Being industrial often means being dusty, humid, and outright wet, and consequently industrial products must be designed to work reliably even when frequently exposed to such conditions.

Since water and dust protection are critical features for so many applications, the industry recognizes a standardized rating system for the level of protection offered by a device. The Ingress Protection (IP) rating uses a two digit code to indicate how well a device is protected from solid objects and water. Ingress protection is represented by IPxx, where the first x indicates the protection level against solid objects, and the second x refers to the protection level against liquids. For standard industrial-grade devices, the minimum recommended rating is IP30, which would mean protection against items over 2.5 mm in diameter. For the most demanding industrial applications, an IP68 rating would provide the best protection against dust and water. A good middle of the road value is IP54, which is often used to define what it means for a product to be "fully rugged".

Designing industrial monitors that can tolerate a wide temperature range presents an even greater challenge for manufacturers, since freezing cold temperature can cause white spots and LCD motion blur, and corrupt the output of onboard components in unpredictable ways. On the other side of the cold/hot spectrum, high temperatures can cause an LCD to turn dark because of the nature of the liquid crystal display. In fact, for most monitors, display stability cannot be guaranteed unless the average temperature stays between 0°C and 50°C. Consequently, monitors guaranteed to operate normally at an expanded temperature range, for example, between -15°C and 55°C, give industrial operators a safer solution for many industrial environments.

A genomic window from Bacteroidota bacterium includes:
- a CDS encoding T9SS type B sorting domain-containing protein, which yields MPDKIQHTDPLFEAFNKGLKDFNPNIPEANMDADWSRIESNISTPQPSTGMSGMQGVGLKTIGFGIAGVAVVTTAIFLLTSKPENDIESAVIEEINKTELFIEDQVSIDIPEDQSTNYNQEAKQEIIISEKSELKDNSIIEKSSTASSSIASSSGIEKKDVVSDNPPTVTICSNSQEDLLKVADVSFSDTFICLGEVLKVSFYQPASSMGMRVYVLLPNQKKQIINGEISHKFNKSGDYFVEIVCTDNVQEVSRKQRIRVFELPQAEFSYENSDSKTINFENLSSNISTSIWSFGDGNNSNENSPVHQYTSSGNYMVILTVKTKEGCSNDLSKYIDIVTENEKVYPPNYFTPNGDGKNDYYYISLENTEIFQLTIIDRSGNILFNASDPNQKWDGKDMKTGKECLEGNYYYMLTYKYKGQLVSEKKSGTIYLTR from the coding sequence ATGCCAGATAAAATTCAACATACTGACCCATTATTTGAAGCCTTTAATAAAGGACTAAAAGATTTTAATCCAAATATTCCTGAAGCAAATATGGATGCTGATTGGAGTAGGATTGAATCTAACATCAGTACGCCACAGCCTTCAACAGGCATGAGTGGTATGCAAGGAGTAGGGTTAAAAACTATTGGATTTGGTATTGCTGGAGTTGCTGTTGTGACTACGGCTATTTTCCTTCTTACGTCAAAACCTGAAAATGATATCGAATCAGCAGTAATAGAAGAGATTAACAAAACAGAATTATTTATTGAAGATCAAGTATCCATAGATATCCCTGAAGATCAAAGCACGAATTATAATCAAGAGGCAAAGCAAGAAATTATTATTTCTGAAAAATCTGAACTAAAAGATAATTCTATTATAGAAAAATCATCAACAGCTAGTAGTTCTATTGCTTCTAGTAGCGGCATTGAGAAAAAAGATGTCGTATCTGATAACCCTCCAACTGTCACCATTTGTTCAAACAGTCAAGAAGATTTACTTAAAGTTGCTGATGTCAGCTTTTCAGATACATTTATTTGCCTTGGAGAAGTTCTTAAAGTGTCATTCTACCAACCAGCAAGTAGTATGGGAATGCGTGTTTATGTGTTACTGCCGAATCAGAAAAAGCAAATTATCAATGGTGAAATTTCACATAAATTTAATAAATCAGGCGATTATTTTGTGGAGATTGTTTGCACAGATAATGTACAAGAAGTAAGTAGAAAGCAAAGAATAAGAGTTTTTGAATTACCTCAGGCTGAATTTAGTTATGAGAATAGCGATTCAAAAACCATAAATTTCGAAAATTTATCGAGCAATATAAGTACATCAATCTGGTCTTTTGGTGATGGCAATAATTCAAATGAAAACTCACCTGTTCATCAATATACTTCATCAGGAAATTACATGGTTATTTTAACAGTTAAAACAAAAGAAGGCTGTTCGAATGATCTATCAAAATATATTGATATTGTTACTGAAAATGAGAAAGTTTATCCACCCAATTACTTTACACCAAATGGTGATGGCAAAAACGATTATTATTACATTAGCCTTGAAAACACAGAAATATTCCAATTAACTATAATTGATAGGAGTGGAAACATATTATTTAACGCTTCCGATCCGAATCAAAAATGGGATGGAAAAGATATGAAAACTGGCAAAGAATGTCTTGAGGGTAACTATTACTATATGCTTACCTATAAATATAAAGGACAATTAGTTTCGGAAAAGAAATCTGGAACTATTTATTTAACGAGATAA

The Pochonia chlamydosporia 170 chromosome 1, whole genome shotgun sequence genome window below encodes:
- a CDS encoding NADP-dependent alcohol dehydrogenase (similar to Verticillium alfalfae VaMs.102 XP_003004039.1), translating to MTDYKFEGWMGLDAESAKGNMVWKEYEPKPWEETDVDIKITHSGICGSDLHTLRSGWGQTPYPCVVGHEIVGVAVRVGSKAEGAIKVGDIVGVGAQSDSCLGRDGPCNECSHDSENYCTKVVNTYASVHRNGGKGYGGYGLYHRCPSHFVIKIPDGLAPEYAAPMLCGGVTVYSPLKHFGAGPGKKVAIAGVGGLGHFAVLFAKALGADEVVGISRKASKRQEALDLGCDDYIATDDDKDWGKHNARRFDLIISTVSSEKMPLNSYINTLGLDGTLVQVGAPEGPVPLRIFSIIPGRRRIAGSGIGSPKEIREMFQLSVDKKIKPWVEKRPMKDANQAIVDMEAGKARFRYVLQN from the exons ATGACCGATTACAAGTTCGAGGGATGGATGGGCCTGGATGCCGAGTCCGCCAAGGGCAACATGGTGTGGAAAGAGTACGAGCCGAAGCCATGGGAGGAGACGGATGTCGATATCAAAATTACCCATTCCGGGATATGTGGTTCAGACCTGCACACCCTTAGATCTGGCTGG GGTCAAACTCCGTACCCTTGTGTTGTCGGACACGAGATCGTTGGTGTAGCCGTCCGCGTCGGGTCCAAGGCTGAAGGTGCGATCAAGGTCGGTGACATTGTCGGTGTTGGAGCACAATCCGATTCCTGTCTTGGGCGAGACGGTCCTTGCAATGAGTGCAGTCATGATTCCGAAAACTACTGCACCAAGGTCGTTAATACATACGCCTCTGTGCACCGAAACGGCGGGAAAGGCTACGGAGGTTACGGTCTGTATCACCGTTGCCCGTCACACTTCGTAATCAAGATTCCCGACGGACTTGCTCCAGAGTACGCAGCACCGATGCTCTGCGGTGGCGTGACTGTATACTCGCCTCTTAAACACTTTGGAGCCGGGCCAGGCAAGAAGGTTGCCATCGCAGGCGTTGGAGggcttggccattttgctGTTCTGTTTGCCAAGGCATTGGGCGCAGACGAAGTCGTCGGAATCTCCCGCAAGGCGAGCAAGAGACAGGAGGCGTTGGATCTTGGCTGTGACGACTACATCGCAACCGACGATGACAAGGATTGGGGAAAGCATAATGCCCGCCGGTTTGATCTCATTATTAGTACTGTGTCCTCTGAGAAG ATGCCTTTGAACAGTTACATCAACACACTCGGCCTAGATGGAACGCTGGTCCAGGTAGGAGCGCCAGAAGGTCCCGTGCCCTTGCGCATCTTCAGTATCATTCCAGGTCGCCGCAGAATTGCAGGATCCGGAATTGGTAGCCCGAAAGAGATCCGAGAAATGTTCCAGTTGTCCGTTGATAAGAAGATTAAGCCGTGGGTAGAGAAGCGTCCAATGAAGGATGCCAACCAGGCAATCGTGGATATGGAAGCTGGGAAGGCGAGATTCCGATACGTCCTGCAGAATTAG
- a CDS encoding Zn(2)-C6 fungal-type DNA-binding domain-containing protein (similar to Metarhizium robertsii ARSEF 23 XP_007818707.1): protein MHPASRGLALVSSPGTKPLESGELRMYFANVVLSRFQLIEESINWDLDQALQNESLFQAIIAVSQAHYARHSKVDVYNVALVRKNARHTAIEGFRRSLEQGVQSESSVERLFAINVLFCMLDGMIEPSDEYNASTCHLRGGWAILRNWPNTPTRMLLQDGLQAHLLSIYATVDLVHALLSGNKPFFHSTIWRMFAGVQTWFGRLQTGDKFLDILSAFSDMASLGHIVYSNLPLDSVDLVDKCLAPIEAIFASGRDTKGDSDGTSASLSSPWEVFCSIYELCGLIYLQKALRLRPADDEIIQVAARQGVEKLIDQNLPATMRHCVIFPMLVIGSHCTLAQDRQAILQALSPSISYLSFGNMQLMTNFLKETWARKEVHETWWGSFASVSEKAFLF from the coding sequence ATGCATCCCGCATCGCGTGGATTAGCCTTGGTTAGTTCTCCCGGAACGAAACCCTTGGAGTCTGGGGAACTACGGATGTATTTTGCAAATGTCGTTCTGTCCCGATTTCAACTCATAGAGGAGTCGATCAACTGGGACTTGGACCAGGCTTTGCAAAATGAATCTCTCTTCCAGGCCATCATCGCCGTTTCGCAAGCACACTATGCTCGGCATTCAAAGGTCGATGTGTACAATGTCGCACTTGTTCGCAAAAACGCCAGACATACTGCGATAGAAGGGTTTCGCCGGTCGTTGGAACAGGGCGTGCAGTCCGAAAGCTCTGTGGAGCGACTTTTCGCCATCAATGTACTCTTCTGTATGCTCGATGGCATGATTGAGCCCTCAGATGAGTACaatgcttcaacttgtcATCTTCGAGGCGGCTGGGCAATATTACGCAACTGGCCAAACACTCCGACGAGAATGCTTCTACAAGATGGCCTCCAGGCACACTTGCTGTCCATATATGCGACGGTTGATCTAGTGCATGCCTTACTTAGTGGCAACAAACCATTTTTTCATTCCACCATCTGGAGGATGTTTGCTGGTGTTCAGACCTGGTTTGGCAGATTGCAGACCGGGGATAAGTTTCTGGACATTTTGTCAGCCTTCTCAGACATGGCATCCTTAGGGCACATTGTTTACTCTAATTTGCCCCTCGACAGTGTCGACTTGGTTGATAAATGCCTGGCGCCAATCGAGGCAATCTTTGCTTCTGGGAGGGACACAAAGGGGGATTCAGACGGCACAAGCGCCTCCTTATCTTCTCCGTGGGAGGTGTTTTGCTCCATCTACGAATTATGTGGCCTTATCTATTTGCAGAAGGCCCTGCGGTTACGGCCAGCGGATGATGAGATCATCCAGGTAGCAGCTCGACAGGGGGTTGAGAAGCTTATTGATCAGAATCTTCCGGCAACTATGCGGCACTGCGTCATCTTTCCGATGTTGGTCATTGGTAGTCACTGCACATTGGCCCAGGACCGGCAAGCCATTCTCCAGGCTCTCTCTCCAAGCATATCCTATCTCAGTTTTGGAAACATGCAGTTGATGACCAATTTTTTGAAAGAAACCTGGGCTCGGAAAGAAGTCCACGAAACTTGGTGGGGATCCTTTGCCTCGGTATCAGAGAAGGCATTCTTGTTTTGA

For industrial monitors, another (and perhaps more critical) issue is that the user must be able to see clearly what’s displayed on the monitor, even when viewing it in direct sunlight or under the glare of intense industrial lighting. In fact, some industrial applications, particularly those that must operate without a hitch on bright, sunshiny days, could require a monitor that can produce between 1000 and 1300 nits.

Choice of Components and Material